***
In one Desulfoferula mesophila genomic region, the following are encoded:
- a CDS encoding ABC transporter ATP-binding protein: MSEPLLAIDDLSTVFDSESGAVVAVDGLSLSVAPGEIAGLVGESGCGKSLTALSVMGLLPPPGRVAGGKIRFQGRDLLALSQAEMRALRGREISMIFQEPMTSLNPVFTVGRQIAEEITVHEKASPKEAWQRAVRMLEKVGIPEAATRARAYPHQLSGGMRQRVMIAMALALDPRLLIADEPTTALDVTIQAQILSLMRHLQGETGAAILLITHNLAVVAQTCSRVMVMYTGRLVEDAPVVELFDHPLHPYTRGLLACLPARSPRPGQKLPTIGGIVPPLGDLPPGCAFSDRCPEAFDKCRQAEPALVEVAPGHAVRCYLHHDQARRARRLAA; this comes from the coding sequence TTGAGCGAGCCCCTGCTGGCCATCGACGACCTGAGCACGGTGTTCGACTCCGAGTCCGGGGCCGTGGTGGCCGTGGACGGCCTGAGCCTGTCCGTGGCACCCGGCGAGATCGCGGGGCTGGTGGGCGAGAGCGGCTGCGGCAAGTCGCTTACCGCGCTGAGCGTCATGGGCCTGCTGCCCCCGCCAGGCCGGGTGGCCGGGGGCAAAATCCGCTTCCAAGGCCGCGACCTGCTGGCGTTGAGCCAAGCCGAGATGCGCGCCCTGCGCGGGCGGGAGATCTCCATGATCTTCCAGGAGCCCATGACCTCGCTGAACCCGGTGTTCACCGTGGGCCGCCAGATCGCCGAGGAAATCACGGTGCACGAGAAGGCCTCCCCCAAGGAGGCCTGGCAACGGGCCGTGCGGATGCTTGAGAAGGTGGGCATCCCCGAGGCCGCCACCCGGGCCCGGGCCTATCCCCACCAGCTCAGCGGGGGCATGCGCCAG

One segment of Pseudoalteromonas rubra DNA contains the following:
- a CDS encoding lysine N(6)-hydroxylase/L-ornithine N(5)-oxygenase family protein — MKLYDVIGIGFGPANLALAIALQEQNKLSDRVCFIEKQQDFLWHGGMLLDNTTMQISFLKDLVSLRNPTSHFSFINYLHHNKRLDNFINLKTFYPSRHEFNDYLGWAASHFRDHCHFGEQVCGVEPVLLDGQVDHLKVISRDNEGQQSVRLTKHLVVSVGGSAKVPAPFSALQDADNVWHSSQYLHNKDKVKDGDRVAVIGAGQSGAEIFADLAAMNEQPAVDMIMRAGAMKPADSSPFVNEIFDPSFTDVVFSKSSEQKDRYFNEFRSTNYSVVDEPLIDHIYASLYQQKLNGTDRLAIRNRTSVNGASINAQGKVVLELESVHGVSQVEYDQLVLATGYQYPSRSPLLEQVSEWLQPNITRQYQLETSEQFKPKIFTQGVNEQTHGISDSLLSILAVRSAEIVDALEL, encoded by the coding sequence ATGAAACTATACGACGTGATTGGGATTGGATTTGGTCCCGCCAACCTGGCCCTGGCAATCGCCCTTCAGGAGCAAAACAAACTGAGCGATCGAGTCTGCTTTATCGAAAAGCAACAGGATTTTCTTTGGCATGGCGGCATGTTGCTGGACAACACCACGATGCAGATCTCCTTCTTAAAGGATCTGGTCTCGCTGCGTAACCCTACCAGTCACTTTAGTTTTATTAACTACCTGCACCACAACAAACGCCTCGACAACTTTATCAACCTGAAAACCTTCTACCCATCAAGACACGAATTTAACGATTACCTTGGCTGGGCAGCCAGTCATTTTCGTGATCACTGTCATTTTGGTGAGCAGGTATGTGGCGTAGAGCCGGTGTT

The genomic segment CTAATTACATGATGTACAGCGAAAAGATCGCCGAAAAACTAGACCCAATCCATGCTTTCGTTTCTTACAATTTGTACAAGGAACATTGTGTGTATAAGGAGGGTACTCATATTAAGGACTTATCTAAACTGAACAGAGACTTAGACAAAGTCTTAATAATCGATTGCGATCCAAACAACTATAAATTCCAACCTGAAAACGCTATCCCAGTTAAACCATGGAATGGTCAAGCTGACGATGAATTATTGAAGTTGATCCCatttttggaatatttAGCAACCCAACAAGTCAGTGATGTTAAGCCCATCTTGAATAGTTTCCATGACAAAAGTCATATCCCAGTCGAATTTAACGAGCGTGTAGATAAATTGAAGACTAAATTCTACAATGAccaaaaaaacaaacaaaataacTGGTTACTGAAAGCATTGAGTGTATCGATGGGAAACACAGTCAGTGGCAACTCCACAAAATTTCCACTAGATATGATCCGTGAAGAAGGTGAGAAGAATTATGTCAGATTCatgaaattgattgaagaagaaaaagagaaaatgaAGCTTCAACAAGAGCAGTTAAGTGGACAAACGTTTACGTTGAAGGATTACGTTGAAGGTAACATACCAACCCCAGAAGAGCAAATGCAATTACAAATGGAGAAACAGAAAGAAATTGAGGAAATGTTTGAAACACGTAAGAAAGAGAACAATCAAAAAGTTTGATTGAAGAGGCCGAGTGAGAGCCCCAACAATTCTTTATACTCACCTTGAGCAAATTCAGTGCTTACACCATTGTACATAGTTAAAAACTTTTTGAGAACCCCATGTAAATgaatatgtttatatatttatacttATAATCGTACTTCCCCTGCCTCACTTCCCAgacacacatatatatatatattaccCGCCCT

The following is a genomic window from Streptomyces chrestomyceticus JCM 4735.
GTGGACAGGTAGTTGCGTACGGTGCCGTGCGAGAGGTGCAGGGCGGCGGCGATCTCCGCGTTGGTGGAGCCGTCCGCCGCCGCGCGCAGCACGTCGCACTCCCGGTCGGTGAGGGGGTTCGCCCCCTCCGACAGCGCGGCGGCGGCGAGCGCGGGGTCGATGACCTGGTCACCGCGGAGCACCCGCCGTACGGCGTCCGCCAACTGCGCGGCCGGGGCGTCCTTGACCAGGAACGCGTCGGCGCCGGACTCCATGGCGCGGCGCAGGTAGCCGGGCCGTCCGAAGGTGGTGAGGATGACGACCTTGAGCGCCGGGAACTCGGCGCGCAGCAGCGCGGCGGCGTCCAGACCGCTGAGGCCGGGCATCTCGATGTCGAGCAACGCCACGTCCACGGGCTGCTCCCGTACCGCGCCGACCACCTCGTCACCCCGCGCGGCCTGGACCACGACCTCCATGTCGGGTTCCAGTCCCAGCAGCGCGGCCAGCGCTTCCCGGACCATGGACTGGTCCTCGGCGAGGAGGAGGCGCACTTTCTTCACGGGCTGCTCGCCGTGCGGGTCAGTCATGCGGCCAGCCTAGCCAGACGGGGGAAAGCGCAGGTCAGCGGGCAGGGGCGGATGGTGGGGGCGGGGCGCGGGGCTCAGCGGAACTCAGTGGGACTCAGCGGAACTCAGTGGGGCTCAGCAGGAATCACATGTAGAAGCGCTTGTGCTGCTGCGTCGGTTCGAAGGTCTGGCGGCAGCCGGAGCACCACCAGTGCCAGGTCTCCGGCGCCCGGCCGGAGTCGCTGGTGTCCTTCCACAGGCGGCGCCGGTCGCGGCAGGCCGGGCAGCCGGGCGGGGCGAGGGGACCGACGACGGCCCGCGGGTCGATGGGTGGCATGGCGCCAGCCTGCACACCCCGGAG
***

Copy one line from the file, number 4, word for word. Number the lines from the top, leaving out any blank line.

- a CDS encoding lysine N(6)-hydroxylase/L-ornithine N(5)-oxygenase family protein — MKLYDVIGIGFGPANLALAIALQEQNKLSDRVCFIEKQQDFLWHGGMLLDNTTMQISFLKDLVSLRNPTSHFSFINYLHHNKRLDNFINLKTFYPSRHEFNDYLGWAASHFRDHCHFGEQVCGVEPVLLDGQVDHLKVISRDNEGQQSVRLTKHLVVSVGGSAKVPAPFSALQDADNVWHSSQYLHNKDKVKDGDRVAVIGAGQSGAEIFADLAAMNEQPAVDMIMRAGAMKPADSSPFVNEIFDPSFTDVVFSKSSEQKDRYFNEFRSTNYSVVDEPLIDHIYASLYQQKLNGTDRLAIRNRTSVNGASINAQGKVVLELESVHGVSQVEYDQLVLATGYQYPSRSPLLEQVSEWLQPNITRQYQLETSEQFKPKIFTQGVNEQTHGISDSLLSILAVRSAEIVDALEL, encoded by the coding sequence ATGAAACTATACGACGTGATTGGGATTGGATTTGGTCCCGCCAACCTGGCCCTGGCAATCGCCCTTCAGGAGCAAAACAAACTGAGCGATCGAGTCTGCTTTATCGAAAAGCAACAGGATTTTCTTTGGCATGGCGGCATGTTGCTGGACAACACCACGATGCAGATCTCCTTCTTAAAGGATCTGGTCTCGCTGCGTAACCCTACCAGTCACTTTAGTTTTATTAACTACCTGCACCACAACAAACGCCTCGACAACTTTATCAACCTGAAAACCTTCTACCCATCAAGACACGAATTTAACGATTACCTTGGCTGGGCAGCCAGTCATTTTCGTGATCACTGTCATTTTGGTGAGCAGGTATGTGGCGTAGAGCCGGTGTT